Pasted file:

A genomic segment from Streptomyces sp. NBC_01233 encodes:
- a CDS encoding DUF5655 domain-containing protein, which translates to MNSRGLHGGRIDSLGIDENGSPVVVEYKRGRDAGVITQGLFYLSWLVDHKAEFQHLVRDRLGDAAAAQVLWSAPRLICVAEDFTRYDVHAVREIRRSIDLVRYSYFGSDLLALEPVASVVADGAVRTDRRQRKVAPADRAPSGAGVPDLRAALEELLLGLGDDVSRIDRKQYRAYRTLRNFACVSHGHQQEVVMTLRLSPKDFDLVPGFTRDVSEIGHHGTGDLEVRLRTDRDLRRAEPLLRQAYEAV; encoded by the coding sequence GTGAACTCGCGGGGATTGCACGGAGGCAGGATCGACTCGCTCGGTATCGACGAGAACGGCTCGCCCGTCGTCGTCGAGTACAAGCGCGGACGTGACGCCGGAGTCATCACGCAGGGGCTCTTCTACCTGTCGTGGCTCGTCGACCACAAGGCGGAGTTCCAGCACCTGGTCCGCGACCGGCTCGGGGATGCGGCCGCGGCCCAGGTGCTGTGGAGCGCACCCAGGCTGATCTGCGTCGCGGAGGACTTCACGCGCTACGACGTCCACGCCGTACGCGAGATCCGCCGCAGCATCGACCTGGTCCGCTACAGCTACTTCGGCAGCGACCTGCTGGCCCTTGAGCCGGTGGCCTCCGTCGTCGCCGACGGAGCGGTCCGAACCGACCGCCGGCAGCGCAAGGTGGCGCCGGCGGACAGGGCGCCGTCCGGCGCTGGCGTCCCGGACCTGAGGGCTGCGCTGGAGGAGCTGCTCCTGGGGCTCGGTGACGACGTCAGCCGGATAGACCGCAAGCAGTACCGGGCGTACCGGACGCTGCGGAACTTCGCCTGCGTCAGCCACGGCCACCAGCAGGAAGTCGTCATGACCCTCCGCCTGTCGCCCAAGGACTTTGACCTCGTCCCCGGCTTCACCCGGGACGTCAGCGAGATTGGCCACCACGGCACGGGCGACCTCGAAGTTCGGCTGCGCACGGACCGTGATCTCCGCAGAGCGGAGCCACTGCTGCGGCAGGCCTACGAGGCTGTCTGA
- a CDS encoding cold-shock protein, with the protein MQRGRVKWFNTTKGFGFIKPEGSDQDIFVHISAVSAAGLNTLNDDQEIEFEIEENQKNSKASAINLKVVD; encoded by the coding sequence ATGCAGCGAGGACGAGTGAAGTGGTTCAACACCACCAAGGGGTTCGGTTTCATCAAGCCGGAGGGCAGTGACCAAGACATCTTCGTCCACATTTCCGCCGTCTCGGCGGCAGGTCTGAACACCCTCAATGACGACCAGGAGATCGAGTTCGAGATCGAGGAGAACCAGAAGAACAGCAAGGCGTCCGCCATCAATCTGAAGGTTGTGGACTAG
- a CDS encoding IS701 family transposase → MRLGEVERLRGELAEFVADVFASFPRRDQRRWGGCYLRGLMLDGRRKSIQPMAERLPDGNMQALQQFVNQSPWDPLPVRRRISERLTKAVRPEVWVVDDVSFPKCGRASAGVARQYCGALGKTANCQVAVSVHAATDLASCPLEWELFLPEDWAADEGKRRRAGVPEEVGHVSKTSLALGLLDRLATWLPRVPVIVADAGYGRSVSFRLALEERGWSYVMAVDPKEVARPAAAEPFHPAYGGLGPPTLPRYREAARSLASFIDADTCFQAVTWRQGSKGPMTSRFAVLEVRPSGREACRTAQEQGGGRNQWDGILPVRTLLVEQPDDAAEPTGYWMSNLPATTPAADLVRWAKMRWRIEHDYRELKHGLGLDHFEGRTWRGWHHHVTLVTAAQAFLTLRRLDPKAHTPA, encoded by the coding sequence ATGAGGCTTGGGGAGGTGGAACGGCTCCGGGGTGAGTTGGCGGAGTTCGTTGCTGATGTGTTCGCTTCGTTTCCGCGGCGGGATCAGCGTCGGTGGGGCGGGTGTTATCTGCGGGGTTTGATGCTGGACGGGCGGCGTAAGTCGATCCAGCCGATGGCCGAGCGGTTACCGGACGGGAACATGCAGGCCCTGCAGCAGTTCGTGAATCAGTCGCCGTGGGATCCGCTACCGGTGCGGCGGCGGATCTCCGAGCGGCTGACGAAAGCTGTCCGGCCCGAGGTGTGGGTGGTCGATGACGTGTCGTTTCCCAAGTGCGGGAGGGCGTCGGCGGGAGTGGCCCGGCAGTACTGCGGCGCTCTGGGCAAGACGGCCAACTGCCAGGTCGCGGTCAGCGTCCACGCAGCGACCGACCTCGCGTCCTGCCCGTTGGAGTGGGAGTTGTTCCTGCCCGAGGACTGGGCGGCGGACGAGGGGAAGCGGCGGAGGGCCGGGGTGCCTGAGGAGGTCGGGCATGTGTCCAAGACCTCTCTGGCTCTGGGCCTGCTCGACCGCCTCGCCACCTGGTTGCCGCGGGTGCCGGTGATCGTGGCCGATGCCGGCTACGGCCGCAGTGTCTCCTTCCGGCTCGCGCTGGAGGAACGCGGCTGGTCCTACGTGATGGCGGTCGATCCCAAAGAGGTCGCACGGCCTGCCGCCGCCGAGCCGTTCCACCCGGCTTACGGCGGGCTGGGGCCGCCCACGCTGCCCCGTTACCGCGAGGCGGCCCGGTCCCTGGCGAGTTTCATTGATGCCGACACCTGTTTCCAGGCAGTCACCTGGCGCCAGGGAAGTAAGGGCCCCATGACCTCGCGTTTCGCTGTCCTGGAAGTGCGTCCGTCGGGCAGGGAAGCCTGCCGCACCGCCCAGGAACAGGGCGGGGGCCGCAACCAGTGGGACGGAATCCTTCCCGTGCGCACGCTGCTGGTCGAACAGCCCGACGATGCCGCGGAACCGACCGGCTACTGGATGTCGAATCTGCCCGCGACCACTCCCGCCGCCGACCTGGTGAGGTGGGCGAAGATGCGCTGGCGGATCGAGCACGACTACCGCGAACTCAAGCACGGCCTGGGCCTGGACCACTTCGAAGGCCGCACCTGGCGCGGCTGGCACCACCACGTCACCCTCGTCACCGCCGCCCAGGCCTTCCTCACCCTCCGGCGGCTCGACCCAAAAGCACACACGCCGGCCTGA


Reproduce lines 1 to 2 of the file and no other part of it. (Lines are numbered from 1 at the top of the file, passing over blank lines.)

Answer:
A genomic segment from Streptomyces sp. NBC_01233 encodes:
- a CDS encoding DUF5655 domain-containing protein, which translates to MNSRGLHGGRIDSLGIDENGSPVVVEYKRGRDAGVITQGLFYLSWLVDHKAEFQHLVRDRLGDAAAAQVLWSAPRLICVAEDFTRYDVHAVREIRRSIDLVRYSYFGSDLLALEPVASVVADGAVRTDRRQRKVAPADRAPSGAGVPDLRAALEELLLGLGDDVSRIDRKQYRAYRTLRNFACVSHGHQQEVVMTLRLSPKDFDLVPGFTRDVSEIGHHGTGDLEVRLRTDRDLRRAEPLLRQAYEAV; encoded by the coding sequence GTGAACTCGCGGGGATTGCACGGAGGCAGGATCGACTCGCTCGGTATCGACGAGAACGGCTCGCCCGTCGTCGTCGAGTACAAGCGCGGACGTGACGCCGGAGTCATCACGCAGGGGCTCTTCTACCTGTCGTGGCTCGTCGACCACAAGGCGGAGTTCCAGCACCTGGTCCGCGACCGGCTCGGGGATGCGGCCGCGGCCCAGGTGCTGTGGAGCGCACCCAGGCTGATCTGCGTCGCGGAGGACTTCACGCGCTACGACGTCCACGCCGTACGCGAGATCCGCCGCAGCATCGACCTGGTCCGCTACAGCTACTTCGGCAGCGACCTGCTGGCCCTTGAGCCGGTGGCCTCCGTCGTCGCCGACGGAGCGGTCCGAACCGACCGCCGGCAGCGCAAGGTGGCGCCGGCGGACAGGGCGCCGTCCGGCGCTGGCGTCCCGGACCTGAGGGCTGCGCTGGAGGAGCTGCTCCTGGGGCTCGGTGACGACGTCAGCCGGATAGACCGCAAGCAGTACCGGGCGTACCGGACGCTGCGGAACTTCGCCTGCGTCAGCCACGGCCACCAGCAGGAAGTCGTCATGACCCTCCGCCTGTCGCCCAAGGACTTTGACCTCGTCCCCGGCTTCACCCGGGACGTCAGCGAGATTGGCCACCACGGCACGGGCGACCTCGAAGTTCGGCTGCGCACGGACCGTGATCTCCGCAGAGCGGAGCCACTGCTGCGGCAGGCCTACGAGGCTGTCTGA